Privilege politics is a popular way of understanding the oppressions suffered by so many, but can it win our liberation?
It is a standpoint which divides the world into identity-based groups, each with separate experiences and interests. Without experiencing a particular oppression, so the argument goes, you are automatically complicit in that oppression. The best that people outside an identity group can do is shut up, check their privilege and be passive, guilt-ridden allies. Privilege politics presents the opposite view of the Marxist understanding of solidarity, calling into question the possibility or desirability of unity between different oppressed groups within the working class. Rather than seeing workers as sharing a united collective interest which has the potential to liberate all of the oppressed, privilege politics suggests that workers who do not share a particular oppression materially benefit from the ongoing oppression of others.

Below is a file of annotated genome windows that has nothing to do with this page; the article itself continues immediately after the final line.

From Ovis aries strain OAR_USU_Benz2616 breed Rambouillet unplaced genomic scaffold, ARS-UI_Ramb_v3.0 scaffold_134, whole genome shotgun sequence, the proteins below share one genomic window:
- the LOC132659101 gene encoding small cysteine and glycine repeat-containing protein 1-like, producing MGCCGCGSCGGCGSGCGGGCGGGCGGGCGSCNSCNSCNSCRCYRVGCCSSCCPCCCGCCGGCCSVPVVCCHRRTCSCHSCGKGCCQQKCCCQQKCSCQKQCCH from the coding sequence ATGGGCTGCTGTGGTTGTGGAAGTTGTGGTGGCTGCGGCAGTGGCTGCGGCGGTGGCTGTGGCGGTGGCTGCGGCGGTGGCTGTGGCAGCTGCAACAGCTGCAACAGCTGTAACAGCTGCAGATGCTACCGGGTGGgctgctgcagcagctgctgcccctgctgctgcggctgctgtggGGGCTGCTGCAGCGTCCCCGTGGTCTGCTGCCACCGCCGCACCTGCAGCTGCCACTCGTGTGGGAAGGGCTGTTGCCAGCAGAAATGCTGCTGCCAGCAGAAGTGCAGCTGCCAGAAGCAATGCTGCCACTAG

Marxists would argue that privilege politics is compatible with liberal pro-capitalist politics because it’s starting point is to view oppression from the perspective of individuals rather than the structures of society. Increasingly liberal ruling class figures like Hilary Clinton and even the CIA have adopted some of the language of privilege politics to appeal to people concerned with racism, sexism, homophobia and other forms of oppression.
This session will challenge the core arguments of privilege politics and present a Marxist alternative which has the liberation of the oppressed as its aim.